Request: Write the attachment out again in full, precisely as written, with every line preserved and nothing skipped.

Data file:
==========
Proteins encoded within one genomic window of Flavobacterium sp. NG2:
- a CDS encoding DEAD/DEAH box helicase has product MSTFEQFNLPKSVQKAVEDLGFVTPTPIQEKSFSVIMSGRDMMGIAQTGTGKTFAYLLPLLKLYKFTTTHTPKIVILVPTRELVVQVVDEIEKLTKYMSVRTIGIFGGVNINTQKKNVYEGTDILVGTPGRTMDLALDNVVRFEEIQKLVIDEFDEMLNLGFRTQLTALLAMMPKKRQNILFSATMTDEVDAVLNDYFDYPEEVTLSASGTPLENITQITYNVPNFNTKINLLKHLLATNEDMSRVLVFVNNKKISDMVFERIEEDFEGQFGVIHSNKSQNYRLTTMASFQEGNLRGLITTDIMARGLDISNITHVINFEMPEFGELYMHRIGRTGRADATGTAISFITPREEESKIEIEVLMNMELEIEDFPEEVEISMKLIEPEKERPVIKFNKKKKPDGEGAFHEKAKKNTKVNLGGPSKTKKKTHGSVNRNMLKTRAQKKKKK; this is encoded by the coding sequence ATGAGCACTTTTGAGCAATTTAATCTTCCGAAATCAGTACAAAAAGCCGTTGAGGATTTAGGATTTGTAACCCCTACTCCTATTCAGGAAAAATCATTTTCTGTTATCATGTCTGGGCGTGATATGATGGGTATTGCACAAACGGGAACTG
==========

Proteins encoded within one genomic window of Flavobacterium sp. NG2:
- a CDS encoding DEAD/DEAH box helicase has product MSTFEQFNLPKSVQKAVEDLGFVTPTPIQEKSFSVIMSGRDMMGIAQTGTGKTFAYLLPLLKLYKFTTTHTPKIVILVPTRELVVQVVDEIEKLTKYMSVRTIGIFGGVNINTQKKNVYEGTDILVGTPGRTMDLALDNVVRFEEIQKLVIDEFDEMLNLGFRTQLTALLAMMPKKRQNILFSATMTDEVDAVLNDYFDYPEEVTLSASGTPLENITQITYNVPNFNTKINLLKHLLATNEDMSRVLVFVNNKKISDMVFERIEEDFEGQFGVIHSNKSQNYRLTTMASFQEGNLRGLITTDIMARGLDISNITHVINFEMPEFGELYMHRIGRTGRADATGTAISFITPREEESKIEIEVLMNMELEIEDFPEEVEISMKLIEPEKERPVIKFNKKKKPDGEGAFHEKAKKNTKVNLGGPSKTKKKTHGSVNRNMLKTRAQKKKKK; this is encoded by the coding sequence ATGAGCACTTTTGAGCAATTTAATCTTCCGAAATCAGTACAAAAAGCCGTTGAGGATTTAGGATTTGTAACCCCTACTCCTATTCAGGAAAAATCATTTTCTGTTATCATGTCTGGGCGTGATATGATGGGTATTGCACAAACGGGAACTG